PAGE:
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I've decided to write a WordPress book.

  • May 7, 2009
  • by
It's actually pretty easy to write a book if you're heads-over-heels in love with a topic, which was definitely the case when I put pen to paper on my Google Apps "short guide" that turned into a "book". And I'm thinking of doing the same for WordPress, which is simply one of the best pieces of software on the web.
WordPress, here are the ways in which we love thee:

- WP is Open Source - you have all the source code and it's free.
- WP has a single-click install in Fastastico Deluxe on cPanel hosts (anyone at Microsoft listening?).
- It's very easy to use and customize.
- There's a huge community putting themes and plugins out all the time that make it massively useful.
- Nobody quite realizes it's not just a blogging platform, so people will think you're a superstar if you implement it to create kick-ass magazine-type sites.
- You can change anything if you know a little PHP.

Basically, every other type of blog platform needs to just stop doing what they're doing and start focusing on WordPress. It simply rocks, and keeps getting better all the time.

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February 10, 2011
Just the right person to look for when I need some help :-) Regarding Wordpress, this rule applies: "The Domain Mapping Upgrade does not enable the permission to use advertising, any kind of prohibited code, or upload additional themes or plugins. With the upgrade, your blog will still be hosted here at WordPress.com, which means that you will not have FTP access to your files and you will still be required to abide by our Terms of Service.". I'm wondering if I set up a blog on wordpress and have my own domain bought from let's say name.com, is there a way to combine it with lunch.com recent monetization on google ads? Can to enlighten a little?
February 11, 2011
There are some providers like Dreamhost.com that will probably get you most of the way there - it's usually better to host WordPress on a third-party website if you're serious about it. I believe that Lunch's new community $$$ gig works on CNAME/DNS redirection though, which you could do from a domain name at any service like name.com. You could easily have blog.mydomain.com point to your WordPress piece and mydomain.com go to the Lunch community, just based upon your DNS rules.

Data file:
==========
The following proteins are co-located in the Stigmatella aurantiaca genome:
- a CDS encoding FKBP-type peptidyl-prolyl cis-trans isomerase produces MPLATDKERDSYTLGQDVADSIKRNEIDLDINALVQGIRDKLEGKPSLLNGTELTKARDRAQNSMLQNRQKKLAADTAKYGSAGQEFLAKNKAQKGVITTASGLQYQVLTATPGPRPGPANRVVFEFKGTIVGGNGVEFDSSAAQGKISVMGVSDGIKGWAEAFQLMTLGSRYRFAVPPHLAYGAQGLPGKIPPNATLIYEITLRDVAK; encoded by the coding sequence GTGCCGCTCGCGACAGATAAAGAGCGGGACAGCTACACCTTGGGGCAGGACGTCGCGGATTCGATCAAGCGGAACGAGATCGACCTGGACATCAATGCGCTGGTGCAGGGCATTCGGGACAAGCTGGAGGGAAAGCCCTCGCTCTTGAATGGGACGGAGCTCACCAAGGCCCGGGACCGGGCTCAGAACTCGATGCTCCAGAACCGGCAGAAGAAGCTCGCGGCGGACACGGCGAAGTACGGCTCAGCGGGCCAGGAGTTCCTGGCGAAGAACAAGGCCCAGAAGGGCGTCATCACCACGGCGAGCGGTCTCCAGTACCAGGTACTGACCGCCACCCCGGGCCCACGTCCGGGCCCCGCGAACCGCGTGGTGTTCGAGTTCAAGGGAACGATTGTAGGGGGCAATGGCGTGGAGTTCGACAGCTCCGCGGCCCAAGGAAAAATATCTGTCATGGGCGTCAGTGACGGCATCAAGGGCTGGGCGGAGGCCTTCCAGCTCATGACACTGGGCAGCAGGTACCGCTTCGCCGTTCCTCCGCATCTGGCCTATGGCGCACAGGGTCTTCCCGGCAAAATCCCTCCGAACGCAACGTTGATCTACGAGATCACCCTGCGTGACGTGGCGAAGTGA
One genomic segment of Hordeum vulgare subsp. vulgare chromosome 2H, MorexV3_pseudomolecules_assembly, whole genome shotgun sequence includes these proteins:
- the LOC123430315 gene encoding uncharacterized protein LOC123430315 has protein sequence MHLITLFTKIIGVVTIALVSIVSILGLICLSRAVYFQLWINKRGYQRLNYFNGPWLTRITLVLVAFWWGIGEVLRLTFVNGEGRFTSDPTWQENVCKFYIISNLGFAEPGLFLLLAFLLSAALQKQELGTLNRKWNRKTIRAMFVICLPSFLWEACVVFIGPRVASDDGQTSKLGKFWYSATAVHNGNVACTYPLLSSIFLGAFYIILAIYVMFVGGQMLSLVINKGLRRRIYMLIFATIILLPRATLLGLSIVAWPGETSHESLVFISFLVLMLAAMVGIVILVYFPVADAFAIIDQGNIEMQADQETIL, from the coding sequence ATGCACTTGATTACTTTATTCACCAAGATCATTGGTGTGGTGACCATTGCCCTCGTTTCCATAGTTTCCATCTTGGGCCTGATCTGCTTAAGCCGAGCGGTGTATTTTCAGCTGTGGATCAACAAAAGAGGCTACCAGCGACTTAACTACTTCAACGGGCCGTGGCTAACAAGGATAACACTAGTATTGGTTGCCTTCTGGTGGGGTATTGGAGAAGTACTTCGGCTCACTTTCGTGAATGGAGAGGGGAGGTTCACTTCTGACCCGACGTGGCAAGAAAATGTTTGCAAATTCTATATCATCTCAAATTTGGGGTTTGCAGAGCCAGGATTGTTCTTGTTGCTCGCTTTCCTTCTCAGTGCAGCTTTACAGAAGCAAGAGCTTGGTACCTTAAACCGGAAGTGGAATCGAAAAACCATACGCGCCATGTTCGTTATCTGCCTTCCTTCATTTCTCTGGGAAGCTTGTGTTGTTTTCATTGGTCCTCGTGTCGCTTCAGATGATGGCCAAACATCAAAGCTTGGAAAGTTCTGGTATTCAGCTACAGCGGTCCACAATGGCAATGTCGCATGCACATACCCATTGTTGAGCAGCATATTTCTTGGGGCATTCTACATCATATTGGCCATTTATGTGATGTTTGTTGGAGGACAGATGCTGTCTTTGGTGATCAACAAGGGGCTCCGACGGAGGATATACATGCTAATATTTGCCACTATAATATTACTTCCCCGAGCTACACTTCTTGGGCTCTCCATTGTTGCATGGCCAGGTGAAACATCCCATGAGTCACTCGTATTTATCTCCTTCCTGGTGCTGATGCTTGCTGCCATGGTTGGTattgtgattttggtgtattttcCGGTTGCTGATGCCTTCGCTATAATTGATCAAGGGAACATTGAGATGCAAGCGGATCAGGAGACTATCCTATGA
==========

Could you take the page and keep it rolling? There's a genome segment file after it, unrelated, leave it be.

February 11, 2011
I'm not so sure that I understand it right about Lunch's community & monetization. As far as I know, one needs to register with Google Ads or other ads for this to work. In that case, the mydomain.com cannot be hosted on WordPress if I figure it right. But if I'd like the blog at Wordpress to be my homepage & hence mydomain.com, will it work if say I forward mydomain.com to blog.Wordpress.com & community.lunch.com using the DNS redirection? In other words, whatever that's written on Lunch & Wordpress remain respectively on both sides, what I do is just a redirection of DNS and forwarding the url? That way, I still have control over mydomain.com. Am I making sense? :-)
February 15, 2011
You should be able to direct your main domain and subdomain to different IP addresses without any problem - the easiest way will be to send the request to your domain name host with the details. I think it would be easier to get WordPress hosting on a third party rather than on WordPress.com to make this work.